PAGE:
It is the responsibility of the Complainant to establish not only entitlement to an award of damages but to the amount of damages to be awarded. This proof must be made by the preponderance of the evidence for non-economic emotional damages. That such damages can be awarded by the Commission, in employment cases, was established in the case of Nelson v. Weight Loss Clinic of America Inc. et al, MEOC Case No. 20684, (September 29, 1989). Other than the Complainant's request for an award of such damages, there is nothing in the record from which the amount of such damages may be determined. While, in some cases, such an emotional injury may be inferred or presumed, the facts in the record are insufficient to justify such a presumption in this case. The only facts testified to by the Complainant, with respect to the issue of emotional damage, was that she was shocked to hear of her demotion and that she did not discuss it with Sarbacker because she felt that it would do no good. Beyond her immediate reaction, the Complainant did not testify about any other emotional feelings of loss, embarrassment or humiliation. It is not possible to separate out one's understandable surprise at being told of an unexpected demotion and those emotions generated from the realization that one has been discriminated against. Since it is the Complainant's burden to prove all elements of her claim, she will receive no award for non-economic damages because she has failed to prove them.

In all employment cases, it must be determined whether the Complainant who has been the victim of discrimination shall be awarded their job back. The facts in this case do not support an order to rehire. The Complainant was properly terminated from the Respondent's employment after what can only be termed gross misconduct was discovered. While the Complainant was on sick leave recovering from her injury, Sarbacker took over the Complainant's day-to-day duties. Upon examining the Complainant's office, Sarbacker discovered medical samples that had been taken almost a year prior that had not been sent for analysis. She also found client records that had not been completed and records that should have been sent with a client that had not been sent. The Complainant does not seriously dispute these findings. The lack of attention to fecal samples is particularly shocking. Sarbacker also determined that the Complainant had failed to use the proper procedure to follow-up on a prescription for shoes for a client and that a client was allowed to continue on a dangerous medication for several months because of a failure to establish a follow-up medical appointment. The Complainant disputes her culpability with respects to these last two items. Her protests are not credible. These were items under her control and she should have seen that they were accomplished. Initial problems which the Complainant does not dispute were in themselves sufficient grounds for her dismissal without reference to the disputed items. Given these instances of neglect, there can be no consideration of ordering the Respondent to reinstate the Complainant as a Program Administrator. It would appear fortunate that the Respondent escaped liability for its neglect of its duty to its clients while the Complainant was a Program Administrator, it would be harsh to expect it to assume such a potential liability again.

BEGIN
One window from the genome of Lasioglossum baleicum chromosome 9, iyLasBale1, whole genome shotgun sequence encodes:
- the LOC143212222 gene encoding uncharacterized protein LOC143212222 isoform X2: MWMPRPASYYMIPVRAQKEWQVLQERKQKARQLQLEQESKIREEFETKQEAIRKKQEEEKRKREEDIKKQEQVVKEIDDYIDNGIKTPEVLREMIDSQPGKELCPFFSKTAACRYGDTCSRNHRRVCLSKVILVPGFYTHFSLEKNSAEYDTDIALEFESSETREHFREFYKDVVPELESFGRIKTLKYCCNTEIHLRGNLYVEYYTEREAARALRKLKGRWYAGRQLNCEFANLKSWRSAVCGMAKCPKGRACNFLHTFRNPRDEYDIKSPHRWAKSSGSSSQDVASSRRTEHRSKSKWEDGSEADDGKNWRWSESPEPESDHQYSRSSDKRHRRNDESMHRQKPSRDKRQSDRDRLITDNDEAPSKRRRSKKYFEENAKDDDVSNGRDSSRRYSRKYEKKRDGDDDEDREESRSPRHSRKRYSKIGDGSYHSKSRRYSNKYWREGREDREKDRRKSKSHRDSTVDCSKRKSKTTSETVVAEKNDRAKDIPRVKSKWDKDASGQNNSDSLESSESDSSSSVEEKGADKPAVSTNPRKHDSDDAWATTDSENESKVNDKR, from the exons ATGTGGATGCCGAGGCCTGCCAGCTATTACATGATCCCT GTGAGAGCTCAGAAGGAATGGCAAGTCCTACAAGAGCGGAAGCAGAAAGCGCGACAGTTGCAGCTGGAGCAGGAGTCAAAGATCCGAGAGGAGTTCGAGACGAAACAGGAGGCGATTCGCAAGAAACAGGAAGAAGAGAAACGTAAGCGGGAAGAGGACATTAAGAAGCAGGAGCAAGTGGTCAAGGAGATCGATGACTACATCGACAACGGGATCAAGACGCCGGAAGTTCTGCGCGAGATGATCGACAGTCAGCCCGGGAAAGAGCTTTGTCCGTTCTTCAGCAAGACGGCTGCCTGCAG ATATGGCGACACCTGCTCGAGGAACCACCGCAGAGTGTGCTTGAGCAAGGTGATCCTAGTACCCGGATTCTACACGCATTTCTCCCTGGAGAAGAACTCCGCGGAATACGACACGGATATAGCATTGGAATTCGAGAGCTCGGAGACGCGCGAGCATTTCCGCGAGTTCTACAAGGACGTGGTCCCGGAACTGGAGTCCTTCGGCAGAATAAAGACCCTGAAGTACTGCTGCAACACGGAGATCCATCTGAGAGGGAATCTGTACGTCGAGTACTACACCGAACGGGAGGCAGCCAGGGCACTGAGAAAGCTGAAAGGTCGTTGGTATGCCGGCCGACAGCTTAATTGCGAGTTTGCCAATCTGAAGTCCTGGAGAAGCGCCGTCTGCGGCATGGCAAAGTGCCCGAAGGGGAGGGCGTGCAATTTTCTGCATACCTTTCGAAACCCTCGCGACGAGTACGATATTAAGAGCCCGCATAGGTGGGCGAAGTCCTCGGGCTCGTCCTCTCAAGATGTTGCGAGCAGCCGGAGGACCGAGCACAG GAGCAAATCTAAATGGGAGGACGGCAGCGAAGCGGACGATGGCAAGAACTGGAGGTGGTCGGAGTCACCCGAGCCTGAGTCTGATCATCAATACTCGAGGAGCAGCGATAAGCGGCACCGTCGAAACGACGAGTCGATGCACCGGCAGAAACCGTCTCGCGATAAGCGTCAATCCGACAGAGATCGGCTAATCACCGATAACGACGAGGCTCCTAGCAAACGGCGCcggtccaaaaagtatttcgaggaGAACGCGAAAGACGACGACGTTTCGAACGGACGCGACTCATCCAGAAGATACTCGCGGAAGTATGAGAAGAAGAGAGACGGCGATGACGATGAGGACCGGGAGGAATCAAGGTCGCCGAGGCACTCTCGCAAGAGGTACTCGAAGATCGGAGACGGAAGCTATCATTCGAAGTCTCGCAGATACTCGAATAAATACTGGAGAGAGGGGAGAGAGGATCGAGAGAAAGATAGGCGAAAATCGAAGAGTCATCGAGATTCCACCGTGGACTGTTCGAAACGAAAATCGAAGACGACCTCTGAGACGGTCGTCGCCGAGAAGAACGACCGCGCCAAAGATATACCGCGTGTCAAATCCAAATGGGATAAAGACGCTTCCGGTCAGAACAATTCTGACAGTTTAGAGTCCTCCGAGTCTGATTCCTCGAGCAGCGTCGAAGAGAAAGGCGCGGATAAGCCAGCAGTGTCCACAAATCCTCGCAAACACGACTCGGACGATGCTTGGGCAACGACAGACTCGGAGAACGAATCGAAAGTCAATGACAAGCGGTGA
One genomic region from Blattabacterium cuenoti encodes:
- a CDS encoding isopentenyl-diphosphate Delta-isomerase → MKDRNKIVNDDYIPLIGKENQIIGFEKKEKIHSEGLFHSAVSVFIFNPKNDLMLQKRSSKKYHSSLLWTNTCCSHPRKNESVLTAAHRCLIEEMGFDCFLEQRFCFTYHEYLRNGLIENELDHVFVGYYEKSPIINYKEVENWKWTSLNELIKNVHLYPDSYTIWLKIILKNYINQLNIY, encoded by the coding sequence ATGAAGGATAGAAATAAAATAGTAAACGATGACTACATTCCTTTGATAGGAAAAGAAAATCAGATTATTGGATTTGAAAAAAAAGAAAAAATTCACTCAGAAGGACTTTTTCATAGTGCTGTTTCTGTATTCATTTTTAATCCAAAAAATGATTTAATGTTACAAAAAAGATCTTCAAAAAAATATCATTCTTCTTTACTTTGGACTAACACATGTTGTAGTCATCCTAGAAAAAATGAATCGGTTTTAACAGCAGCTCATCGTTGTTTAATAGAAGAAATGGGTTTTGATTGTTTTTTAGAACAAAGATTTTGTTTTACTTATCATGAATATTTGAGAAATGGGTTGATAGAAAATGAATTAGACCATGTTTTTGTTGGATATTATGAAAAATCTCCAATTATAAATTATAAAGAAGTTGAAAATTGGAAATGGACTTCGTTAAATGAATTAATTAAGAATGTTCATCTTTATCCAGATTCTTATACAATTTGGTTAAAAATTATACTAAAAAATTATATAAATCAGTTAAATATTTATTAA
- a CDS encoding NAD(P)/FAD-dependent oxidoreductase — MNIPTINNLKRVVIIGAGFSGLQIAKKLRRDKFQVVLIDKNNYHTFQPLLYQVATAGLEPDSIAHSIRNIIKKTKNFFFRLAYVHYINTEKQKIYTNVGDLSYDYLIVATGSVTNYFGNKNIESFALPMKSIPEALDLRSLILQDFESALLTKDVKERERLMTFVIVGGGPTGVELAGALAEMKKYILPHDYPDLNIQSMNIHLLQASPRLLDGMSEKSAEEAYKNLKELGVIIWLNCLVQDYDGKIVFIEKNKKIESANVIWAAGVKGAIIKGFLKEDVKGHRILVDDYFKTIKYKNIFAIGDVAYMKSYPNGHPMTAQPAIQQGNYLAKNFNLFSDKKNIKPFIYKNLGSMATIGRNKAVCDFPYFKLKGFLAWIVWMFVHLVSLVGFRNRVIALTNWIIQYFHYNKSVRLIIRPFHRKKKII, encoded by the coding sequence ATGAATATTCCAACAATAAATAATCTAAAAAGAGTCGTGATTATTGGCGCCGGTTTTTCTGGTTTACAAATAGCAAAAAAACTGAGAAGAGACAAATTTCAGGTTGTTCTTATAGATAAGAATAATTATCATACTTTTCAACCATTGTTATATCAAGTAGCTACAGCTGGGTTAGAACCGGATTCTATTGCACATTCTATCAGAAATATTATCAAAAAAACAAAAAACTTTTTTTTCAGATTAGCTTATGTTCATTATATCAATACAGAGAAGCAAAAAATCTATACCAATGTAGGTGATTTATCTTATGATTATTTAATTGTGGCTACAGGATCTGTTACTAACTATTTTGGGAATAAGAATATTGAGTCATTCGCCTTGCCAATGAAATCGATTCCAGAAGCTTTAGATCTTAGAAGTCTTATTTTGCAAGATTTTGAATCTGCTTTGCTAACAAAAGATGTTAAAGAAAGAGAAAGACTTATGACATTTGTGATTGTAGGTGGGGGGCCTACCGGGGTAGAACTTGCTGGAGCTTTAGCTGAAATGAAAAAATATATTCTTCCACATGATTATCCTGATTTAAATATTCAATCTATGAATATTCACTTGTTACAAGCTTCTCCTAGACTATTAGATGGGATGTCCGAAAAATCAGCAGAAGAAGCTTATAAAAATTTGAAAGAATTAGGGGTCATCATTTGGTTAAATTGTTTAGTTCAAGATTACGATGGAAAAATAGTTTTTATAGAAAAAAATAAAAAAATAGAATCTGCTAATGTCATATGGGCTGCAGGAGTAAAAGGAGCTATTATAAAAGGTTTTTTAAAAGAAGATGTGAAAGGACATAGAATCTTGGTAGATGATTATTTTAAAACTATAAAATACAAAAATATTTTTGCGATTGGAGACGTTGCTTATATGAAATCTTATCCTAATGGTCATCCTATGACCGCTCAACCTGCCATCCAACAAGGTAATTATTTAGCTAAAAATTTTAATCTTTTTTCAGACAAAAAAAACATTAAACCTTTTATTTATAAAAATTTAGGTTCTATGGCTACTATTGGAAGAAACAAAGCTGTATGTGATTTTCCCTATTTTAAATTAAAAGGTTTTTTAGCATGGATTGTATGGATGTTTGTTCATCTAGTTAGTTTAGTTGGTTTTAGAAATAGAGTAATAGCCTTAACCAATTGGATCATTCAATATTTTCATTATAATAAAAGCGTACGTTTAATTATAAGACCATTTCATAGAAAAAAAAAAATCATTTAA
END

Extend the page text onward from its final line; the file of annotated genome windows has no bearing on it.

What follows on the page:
With respect to the Complainant's claim that she was retaliated against by the Respondent for the filing of her complaint, she fails to meet her burden of proof. In essence, her case is that since the Respondent received the complaint on the same day that it sent its notice terminating her employment, that it must have been retaliation. She made no effort to contradict the explanation of the time sequence laid out by the Respondent. While the Complainant's position was sufficient for a finding of probably cause, it is insufficient at the hearing stage. I find that the Respondent's explanation of the sequence of events is entirely credible and is consistent with the operation of an enterprise with several different worksites. The Respondent clearly had sufficient cause to terminate the Complainant's employment without regard to its receipt of the Commission's complaint. The schedule of work performed by the Respondent's typing service supports the Respondent's explanation that the termination was sent before Sarbacker knew of the discrimination complaint. The Complainant has failed to demonstrate that the Respondent took its action of termination because of the complaint filed by the Complainant with the Commission.

Signed and dated this 28th day of September, 1992.


Clifford E. Blackwell, III
Hearing Examiner